Among many things that Alden Hammond did in life, he founded and led choirs and choruses. He helped people sing. He brought out the voices within us, and helped us achieve harmony.
A few current Chorale members met Alden Hammond at one time or another, though most of us knew him only indirectly. We are among the hundreds of choral singers who follow in his musical slipstream. We are one measure of his impact in the world, of the many lives he touched through his music.
Our chorus, the New Haven Chorale, was the first one that he founded, while still in his late 20’s. Previously, in the late 1940’s, he sang in ground-breaking conductor, Robert Shaw’s Collegiate Chorale, in New York City, the prototype for modern American choruses. There, passionate amateurs pursued musical excellence, and, in the process, techniques employed by most choruses today were born. In 1950, after graduating from Yale University, he noticed that people in New Haven hungered for such a chorus--in which to grow musically, and through which to give back to their community--so he put his experience to work.
A letter he sent to area churches proposed a new kind of chorus for New Haven, one designed to, in his words, “…provide for the residents of this area an opportunity to sing sacred and secular music of all periods in a mixed community chorus, and to create, through the experience of singing together, better understanding among the different races and religions represented in this vicinity.” His vision was utopian, and compelling.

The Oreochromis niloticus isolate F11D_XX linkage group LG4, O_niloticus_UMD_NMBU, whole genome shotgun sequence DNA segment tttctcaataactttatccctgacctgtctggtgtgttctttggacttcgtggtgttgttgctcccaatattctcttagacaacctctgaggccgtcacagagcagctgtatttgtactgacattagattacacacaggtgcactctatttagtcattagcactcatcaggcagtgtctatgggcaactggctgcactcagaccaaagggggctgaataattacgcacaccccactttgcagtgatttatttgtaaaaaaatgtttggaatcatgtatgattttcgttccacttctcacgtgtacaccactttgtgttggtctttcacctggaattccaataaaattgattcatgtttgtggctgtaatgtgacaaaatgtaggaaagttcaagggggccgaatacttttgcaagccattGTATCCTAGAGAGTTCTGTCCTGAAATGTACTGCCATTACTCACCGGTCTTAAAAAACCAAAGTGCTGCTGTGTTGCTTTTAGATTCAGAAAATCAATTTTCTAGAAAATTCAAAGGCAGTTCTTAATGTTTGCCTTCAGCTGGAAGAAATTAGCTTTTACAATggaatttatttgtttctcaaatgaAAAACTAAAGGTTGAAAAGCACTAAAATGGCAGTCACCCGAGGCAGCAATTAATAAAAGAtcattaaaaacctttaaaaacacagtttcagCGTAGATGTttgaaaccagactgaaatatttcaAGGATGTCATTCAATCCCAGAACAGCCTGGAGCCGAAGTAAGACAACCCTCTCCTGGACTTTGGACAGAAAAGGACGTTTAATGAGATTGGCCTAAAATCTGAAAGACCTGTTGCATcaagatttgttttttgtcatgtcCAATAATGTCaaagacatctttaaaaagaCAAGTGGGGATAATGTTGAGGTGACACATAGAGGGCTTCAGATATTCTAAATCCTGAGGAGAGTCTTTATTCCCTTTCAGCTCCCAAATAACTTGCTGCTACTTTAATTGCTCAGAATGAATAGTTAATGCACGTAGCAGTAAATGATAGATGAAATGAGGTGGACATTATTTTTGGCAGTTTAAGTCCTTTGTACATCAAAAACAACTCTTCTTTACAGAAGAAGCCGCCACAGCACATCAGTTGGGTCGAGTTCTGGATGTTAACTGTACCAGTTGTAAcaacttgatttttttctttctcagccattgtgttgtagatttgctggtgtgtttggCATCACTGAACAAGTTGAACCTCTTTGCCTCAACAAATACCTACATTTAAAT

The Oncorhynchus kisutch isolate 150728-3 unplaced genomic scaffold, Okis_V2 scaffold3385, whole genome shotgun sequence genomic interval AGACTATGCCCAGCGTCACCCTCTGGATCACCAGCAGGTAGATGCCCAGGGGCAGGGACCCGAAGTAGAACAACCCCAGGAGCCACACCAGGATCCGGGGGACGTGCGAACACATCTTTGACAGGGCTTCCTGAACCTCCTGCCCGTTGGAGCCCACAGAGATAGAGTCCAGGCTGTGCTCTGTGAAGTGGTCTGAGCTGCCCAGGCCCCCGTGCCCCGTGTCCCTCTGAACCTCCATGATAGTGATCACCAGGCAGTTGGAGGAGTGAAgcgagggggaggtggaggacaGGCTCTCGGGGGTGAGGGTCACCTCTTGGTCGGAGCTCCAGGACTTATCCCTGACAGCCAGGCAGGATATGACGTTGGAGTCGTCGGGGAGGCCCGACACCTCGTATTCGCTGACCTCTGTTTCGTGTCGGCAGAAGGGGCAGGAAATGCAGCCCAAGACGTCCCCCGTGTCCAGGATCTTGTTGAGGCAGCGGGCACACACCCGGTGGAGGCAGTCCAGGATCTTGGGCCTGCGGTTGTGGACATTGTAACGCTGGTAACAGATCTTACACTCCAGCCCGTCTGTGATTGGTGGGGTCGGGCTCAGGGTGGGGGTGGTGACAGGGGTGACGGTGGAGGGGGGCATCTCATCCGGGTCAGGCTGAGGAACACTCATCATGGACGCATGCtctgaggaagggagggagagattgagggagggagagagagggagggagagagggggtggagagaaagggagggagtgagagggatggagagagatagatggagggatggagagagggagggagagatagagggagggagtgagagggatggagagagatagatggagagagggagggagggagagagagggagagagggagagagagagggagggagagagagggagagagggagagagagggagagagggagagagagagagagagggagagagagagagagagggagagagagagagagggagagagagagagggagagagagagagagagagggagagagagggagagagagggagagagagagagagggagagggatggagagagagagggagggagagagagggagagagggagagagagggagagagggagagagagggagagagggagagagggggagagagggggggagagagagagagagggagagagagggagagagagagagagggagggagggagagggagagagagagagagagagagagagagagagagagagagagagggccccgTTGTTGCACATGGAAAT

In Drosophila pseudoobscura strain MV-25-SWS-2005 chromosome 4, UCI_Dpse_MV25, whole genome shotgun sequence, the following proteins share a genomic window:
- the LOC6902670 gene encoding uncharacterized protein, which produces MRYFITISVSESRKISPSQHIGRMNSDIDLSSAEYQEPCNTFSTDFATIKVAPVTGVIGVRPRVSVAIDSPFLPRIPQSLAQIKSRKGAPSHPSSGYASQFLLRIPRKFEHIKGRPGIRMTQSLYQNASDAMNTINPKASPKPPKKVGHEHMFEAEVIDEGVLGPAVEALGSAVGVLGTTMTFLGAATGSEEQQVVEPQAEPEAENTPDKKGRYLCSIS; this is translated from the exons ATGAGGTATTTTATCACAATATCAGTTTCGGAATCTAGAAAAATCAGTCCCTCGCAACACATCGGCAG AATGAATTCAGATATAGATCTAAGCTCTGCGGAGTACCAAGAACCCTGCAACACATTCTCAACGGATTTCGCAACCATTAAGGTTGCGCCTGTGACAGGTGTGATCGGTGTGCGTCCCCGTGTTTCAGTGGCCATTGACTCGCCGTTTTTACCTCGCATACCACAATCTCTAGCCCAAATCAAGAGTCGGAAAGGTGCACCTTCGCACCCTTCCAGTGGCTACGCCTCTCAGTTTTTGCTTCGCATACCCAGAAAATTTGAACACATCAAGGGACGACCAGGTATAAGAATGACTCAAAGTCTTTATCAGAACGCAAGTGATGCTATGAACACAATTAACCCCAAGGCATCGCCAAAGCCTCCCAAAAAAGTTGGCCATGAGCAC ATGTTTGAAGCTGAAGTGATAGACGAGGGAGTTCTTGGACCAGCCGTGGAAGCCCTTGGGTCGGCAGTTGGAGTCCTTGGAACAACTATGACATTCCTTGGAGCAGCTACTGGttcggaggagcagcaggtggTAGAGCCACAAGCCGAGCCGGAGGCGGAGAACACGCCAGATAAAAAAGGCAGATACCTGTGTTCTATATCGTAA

In their first few months, in the winter of 1950, a chorus of over 100 performed to benefit local charities, to help New Haven light the Christmas tree on the green, and to carol for patients in area hospitals during the holidays, all traditions that we continue to this day. Within a year they were performing Beethoven’s Ninth Symphony with the New Haven Symphony Orchestra. Within two years, they were performing Gustav Mahler’s monumental Second Symphony, “Resurrection,” with the Hartford Symphony Orchestra, a herculean feat.
Now, over 60 years later, we estimate that our members have contributed--through their rehearsing, performing, mentoring young people, community outreach, and charity projects--over 2 million hours of volunteer service to our community through our chorus. And we are only one of Alden Hammond’s many choruses. Their tremendous, combined, and ongoing impact is the fruit of his vision, his gift for music, his charismatic leadership, and his love for people.
We and our fellow choristers owe Alden Hammond a great debt, as do our audiences and our communities. He created choruses for those of us who sing because we have to. He gave us places to grow as musicians. He gave us communities of fellow singers in which to belong. Most important of all, he gave us ways to make ourselves useful to others--by uplifting people with beautiful and inspiring choral music--and by tapping the power of choral music to do good works in our communities.
So, on behalf of our fellow choristers everywhere…and all our audiences…and all our communities: Thank you, Alden Hammond.